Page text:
BREAKING NEWS: Pfizer CEO says a THIRD Covid vaccine dose will be needed as soon as six months after someone receives two shots – and then be vaccinated annually
- Pfizer CEO Albert Bourla said it is ‘likely’ people will need a booster shot of the COVID-19 vaccine
- The potential booster shot will be given within 12 months of someone being fully vaccinated
- Bourla said it is possible that people will need to be immunized against the novel coronavirus annually
Pfizer Inc’s CEO says he believes people will likely need a third dose of the COVID-19 vaccine.
During a panel discussion hosted by CNBC on Thursday, Albert Bourla said a potential booster shot would be administered six to 12 months of being fully vaccinated.
Bourla added that he thinks it is possible that people will need to be immunized against coronavirus annually.
Pfizer CEO Albert Bourla said it is ‘likely’ people will need a booster shot of the COVID-19 vaccine
Pfizer and its German partner BioNTech began studying a third dose of their vaccine in late February.
The booster shot is aimed at protecting against future variants, which may be better at evading antibodies from vaccine than earlier strains of the virus.
About 144 volunteers will be given the third dose, mostly those who participated in the vaccine’s early-stage U.S. testing last year.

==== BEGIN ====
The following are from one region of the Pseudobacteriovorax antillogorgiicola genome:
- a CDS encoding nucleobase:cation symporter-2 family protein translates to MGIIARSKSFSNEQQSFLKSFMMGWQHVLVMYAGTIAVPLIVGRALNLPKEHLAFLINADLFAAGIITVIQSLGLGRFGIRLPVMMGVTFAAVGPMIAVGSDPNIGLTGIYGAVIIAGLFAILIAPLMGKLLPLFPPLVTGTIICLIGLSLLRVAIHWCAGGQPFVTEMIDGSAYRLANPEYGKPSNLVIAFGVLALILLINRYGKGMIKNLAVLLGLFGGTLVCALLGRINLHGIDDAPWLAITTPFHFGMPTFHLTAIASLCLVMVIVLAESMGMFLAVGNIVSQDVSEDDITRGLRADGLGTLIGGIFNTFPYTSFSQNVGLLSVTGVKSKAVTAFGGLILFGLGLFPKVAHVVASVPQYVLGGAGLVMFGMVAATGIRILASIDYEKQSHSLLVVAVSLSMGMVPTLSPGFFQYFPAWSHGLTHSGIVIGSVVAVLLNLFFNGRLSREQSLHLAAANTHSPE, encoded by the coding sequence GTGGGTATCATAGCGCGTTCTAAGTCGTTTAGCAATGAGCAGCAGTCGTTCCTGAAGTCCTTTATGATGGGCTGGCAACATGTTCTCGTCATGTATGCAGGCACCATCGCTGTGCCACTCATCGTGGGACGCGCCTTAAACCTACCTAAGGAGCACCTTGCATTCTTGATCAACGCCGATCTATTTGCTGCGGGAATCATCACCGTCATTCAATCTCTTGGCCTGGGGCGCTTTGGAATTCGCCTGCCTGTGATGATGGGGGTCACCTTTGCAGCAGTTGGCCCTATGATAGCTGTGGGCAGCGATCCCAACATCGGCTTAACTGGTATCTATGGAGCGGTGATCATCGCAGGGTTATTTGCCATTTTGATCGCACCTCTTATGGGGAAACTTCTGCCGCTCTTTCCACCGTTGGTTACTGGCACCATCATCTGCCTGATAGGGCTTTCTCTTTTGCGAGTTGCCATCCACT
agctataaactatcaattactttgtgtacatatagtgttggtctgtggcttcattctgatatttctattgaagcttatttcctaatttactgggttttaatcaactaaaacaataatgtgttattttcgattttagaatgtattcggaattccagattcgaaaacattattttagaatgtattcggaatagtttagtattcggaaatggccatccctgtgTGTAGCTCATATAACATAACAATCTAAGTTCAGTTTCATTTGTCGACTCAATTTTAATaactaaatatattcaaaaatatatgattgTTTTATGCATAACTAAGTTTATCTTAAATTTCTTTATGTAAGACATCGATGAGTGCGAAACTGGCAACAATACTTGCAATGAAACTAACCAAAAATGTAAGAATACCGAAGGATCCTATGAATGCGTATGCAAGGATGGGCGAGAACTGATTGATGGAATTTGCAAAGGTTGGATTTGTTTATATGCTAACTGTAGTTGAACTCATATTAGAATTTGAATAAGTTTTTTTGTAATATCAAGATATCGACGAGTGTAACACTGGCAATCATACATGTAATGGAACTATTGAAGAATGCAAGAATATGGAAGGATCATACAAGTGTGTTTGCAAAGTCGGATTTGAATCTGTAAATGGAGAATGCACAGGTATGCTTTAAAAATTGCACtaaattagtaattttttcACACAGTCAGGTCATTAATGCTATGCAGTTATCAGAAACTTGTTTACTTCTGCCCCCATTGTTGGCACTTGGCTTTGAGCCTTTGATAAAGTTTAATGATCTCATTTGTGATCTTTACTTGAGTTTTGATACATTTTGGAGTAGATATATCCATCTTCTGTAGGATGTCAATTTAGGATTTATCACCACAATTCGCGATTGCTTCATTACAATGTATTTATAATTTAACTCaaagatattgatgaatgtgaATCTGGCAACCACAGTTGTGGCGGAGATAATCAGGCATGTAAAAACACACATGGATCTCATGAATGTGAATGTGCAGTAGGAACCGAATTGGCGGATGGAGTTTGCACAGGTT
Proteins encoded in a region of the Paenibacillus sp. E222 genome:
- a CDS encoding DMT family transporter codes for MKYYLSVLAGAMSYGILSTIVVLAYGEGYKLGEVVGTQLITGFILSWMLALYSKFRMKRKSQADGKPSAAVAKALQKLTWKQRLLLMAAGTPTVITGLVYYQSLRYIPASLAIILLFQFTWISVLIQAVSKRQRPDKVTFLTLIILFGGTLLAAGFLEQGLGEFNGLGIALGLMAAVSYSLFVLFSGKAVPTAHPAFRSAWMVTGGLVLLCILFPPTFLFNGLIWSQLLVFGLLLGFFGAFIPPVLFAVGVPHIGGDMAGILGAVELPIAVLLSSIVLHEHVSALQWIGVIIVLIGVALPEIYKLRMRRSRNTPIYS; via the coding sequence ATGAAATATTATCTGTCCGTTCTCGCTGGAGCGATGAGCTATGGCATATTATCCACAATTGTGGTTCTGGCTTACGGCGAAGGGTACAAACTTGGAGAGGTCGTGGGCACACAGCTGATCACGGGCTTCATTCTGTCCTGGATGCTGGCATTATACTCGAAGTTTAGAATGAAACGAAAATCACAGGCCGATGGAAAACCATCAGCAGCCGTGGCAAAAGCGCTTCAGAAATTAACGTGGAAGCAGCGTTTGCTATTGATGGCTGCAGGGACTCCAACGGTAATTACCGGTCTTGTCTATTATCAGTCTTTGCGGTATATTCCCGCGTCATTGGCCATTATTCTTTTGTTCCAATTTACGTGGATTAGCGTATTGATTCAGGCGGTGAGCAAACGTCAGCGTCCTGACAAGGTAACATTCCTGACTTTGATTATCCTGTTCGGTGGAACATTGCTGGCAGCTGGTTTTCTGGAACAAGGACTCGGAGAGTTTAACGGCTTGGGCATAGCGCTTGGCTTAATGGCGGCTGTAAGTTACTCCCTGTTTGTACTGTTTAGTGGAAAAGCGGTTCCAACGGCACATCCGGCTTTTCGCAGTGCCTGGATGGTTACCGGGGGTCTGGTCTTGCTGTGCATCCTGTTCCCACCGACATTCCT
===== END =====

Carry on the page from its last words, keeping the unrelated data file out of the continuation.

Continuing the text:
The vaccine uses part of the pathogen’s genetic code called messenger RNA, or mRNA, to get the body to recognize the coronavirus and attack it if a person becomes infected.
In the jab, known as BNT162b2, the mRNA encodes for all of the spike protein found on the outside of the virus that it uses to enter and infect cells.
It was authorized for emergency use by the U.S. Food and Drug Administration (FDA) after a clinical trial involving 44,000 volunteers found the shot was 95 percent effective at preventing symptomatic COVID-19.
Real-world data six months later showed that the vaccine offered 91 percent protection six months later.
However, the company’s current two-dose regimen produced a weaker immune response against the South African variant.
This is a breaking news story and will be updated.